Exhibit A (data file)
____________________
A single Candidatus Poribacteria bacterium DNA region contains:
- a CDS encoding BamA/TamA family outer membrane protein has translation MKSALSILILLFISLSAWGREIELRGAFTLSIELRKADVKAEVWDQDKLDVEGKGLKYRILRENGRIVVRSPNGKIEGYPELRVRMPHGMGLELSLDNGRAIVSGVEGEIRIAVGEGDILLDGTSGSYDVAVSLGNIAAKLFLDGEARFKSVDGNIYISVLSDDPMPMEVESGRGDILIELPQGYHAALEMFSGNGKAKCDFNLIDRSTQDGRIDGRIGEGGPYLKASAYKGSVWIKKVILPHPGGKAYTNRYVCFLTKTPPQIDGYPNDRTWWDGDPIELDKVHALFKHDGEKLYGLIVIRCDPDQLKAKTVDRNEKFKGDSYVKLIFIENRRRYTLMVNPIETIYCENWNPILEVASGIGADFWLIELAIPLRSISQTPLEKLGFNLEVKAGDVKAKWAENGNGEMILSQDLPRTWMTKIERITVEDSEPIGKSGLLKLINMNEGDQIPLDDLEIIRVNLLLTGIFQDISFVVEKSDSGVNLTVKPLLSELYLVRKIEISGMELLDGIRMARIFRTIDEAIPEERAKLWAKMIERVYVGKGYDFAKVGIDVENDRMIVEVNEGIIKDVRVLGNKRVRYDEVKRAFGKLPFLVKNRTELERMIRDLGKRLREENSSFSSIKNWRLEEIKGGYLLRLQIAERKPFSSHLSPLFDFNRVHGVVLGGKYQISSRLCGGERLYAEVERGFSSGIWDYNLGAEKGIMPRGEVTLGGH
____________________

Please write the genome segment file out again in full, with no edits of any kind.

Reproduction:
A single Candidatus Poribacteria bacterium DNA region contains:
- a CDS encoding BamA/TamA family outer membrane protein has translation MKSALSILILLFISLSAWGREIELRGAFTLSIELRKADVKAEVWDQDKLDVEGKGLKYRILRENGRIVVRSPNGKIEGYPELRVRMPHGMGLELSLDNGRAIVSGVEGEIRIAVGEGDILLDGTSGSYDVAVSLGNIAAKLFLDGEARFKSVDGNIYISVLSDDPMPMEVESGRGDILIELPQGYHAALEMFSGNGKAKCDFNLIDRSTQDGRIDGRIGEGGPYLKASAYKGSVWIKKVILPHPGGKAYTNRYVCFLTKTPPQIDGYPNDRTWWDGDPIELDKVHALFKHDGEKLYGLIVIRCDPDQLKAKTVDRNEKFKGDSYVKLIFIENRRRYTLMVNPIETIYCENWNPILEVASGIGADFWLIELAIPLRSISQTPLEKLGFNLEVKAGDVKAKWAENGNGEMILSQDLPRTWMTKIERITVEDSEPIGKSGLLKLINMNEGDQIPLDDLEIIRVNLLLTGIFQDISFVVEKSDSGVNLTVKPLLSELYLVRKIEISGMELLDGIRMARIFRTIDEAIPEERAKLWAKMIERVYVGKGYDFAKVGIDVENDRMIVEVNEGIIKDVRVLGNKRVRYDEVKRAFGKLPFLVKNRTELERMIRDLGKRLREENSSFSSIKNWRLEEIKGGYLLRLQIAERKPFSSHLSPLFDFNRVHGVVLGGKYQISSRLCGGERLYAEVERGFSSGIWDYNLGAEKGIMPRGEVTLGGH